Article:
British Columbia's economy is showing glimmers of recovery, but new community cases of COVID-19 show it's far too early to relax, said B.C.'s top doctor this week.
"We've seen elsewhere around the world, including the United States and other places, that things can quickly escalate once again if we let our guard down," said Provincial Health Officer Dr. Bonnie Henry on Thursday.
The week saw positive cases pop up at multiple Vancouver nightclubs, a Burnaby fitness club, a McDonald's in Surrey and a Vancouver 7-Eleven store.
On Friday, the province reported 25 new cases, the biggest one-day jump since May 8. On Thursday, an additional 20 new cases were reported.
This week B.C.'s total COVID-19 case count also passed the 3,000 mark, reaching 3,053 cases by the end of the week.
As of Friday, there were 187 active cases in the province, with 16 people currently in hospital and five in intensive care. A total of 2,679 people who tested positive have recovered.
Because the disease is still circulating, Henry emphasized, everyone must keep up prevention measures such as physical distancing and wearing masks until a treatment or vaccine is available.
The province is also looking into whether nightclubs are following provincial rules after two strip clubs, No5 Orange and Brandi's, as well as Hotel Belmont, showed positive cases, but officials were unable to contact everyone who had visited the clubs.
Henry also said the province is still working to identify a reliable antibody test to determine how many people have been infected and recovered without ever testing positive for COVID-19.
The tests have been problematic, she explained, with a high prevalence of both false positive and false negative results. As a result, the province is using different tests to validate any positives.
"The bottom line from what I've seen so far is it reflects what we have seen here in British Columbia, that very few people have become affected at a population level," she said, promising more detailed information next week.
'A picture of cautious optimism'
At the same time, the B.C. economy is showing gradual signs of recovery. According to new data released by Statistics Canada, the province's unemployment rate dropped by 0.4 per cent in June after rising for three months straight.
It now sits at 13 per cent, with the number of people employed in B.C. rising by 118,000 in June, after an increase of 43,000 in May.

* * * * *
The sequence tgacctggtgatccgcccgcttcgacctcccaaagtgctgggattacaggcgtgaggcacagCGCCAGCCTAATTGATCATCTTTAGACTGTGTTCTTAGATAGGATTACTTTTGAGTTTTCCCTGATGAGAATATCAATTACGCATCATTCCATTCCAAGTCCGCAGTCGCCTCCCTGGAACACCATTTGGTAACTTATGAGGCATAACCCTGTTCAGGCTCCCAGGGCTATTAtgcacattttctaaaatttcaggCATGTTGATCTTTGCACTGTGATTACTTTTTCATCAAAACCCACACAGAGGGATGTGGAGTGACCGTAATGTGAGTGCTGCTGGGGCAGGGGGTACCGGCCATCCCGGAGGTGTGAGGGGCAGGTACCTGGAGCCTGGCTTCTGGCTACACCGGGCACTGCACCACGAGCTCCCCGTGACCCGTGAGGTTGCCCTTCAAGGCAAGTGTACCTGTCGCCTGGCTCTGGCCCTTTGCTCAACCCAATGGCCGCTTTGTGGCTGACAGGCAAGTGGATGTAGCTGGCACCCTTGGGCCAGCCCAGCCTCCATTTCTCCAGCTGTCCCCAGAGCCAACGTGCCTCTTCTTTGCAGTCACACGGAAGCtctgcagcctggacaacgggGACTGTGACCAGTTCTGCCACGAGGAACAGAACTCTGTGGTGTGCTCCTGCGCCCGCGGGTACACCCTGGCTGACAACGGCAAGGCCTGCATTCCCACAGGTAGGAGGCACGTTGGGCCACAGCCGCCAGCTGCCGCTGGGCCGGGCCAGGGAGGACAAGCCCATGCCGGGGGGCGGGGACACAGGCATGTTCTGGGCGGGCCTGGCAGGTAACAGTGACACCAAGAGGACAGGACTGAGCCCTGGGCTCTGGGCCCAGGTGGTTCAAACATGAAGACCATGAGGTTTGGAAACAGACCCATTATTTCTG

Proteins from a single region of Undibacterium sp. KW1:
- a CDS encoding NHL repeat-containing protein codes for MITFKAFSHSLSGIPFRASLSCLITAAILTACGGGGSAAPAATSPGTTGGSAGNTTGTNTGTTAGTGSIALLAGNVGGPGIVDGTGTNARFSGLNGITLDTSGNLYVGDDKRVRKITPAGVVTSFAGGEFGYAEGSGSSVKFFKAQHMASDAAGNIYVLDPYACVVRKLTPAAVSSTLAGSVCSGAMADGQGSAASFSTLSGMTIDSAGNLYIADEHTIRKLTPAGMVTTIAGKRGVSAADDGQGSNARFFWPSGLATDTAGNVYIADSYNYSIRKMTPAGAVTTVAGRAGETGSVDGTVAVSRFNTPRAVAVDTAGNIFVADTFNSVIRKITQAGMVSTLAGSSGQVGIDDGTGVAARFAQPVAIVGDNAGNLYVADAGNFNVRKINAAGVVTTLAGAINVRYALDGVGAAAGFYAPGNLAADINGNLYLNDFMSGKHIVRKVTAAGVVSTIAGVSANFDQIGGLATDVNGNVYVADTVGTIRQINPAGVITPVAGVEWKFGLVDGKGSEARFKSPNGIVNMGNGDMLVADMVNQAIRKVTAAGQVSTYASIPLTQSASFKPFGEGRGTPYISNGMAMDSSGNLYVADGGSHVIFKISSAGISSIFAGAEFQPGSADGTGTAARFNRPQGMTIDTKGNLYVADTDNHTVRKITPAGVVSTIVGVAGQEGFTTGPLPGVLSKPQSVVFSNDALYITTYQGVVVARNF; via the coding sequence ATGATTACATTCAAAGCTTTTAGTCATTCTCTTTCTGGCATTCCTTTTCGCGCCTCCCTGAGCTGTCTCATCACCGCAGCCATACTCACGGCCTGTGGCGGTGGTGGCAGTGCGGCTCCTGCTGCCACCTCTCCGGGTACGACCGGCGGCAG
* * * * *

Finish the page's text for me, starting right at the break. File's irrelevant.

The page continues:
Speaking at a Friday morning news conference, Finance Minister Carole James said the data "paints a picture of cautious optimism, with a long road ahead."
James said the gains bring back roughly 40 per cent of the jobs that had been lost since February. The total net job losses from the COVID-19 pandemic are approximately 235,000 in B.C.
Closed for business
Speaking of long roads ahead, a growing number of people in B.C. are heading out on vacation — but some B.C. Indigenous communities are expressing concerns over the possible arrival of COVID-19 along with summer travelers.
This week the Lower Similkameen Indian Band closed the Chopaka Bridge Beach, a private beach on reserve land that's popular with tourists.
"This year with pandemic happening and everything that's going on in the States, we have a lot of U.S. travelers that end up stopping at this beach," said Chief Keith Crow on Daybreak South. "It's time to keep our members safe."
Meanwhile a luxury fishing lodge on Haida Gwaii says it plans to reopen this weekend despite a state of emergency issued by the Haida Nation as a result of the pandemic.
Queen Charlotte Safaris president Paul Clough says the lodge is 45 kilometres from the nearest community and complies with all orders and guidelines issued by the province and WorkSafe BC.
However in a statement the Council of the Haida Nation said the protection of its communities is paramount.
"These are our lands and waters," said Chief Councillor Duffy Edgars of the Old Massett Village. "We will decide when it's time to open back up to visitors, and until that invitation is open, Haida Gwaii is closed to all non-essential travel and non-residents."
A group of Haida matriarchs also vowed to occupy two ancient villages on Haida Gwaii in protest.
No Infections From Protests
Anti-racism protests have drawn thousands of people across B.C. but this week Henry also confirmed that the province has not seen any cases of COVID-19 that are linked to the protests, the largest of which took place June 5 and June 19.
Dr. Bonnie Henry said public health officials in other parts of North America have reported similar results.
"We follow up every single case here in B.C.," Henry said. "The short answer is no … currently we do not have any cases that have been associated with the protests that took place."
Henry emphasized that infections were likely prevented because people were outside, and most tried to keep their distance and wore masks.
But Henry said officials in the U.S. have connected virus transmission to other large outdoor gatherings — particularly parties on the beach.
"That was surprising," she said. "Many of us thought there would be a similar risk."
The COVID-19 pandemic has revealed serious flaws with B.C.'s long-term care system, says health officials, and during the Thursday briefing this week, Henry and Health Minister Adrian Dix said that big changes are needed.
"What this pandemic has absolutely exposed is the vulnerabilities in many of our long-term care homes," Henry said.
The comments come as B.C. begins opening up long-term care facilities to some non-essential visitors after months of isolation for residents, and a rising tide of complaints from families with loved ones in hard-hit care homes.
Dix said the "fundamental challenge" will be to shift priorities so extending people's lives isn't the sole focus.
"We have to allow people to live life. This has been the profound contradiction and it's why restoring visits was so important," he said.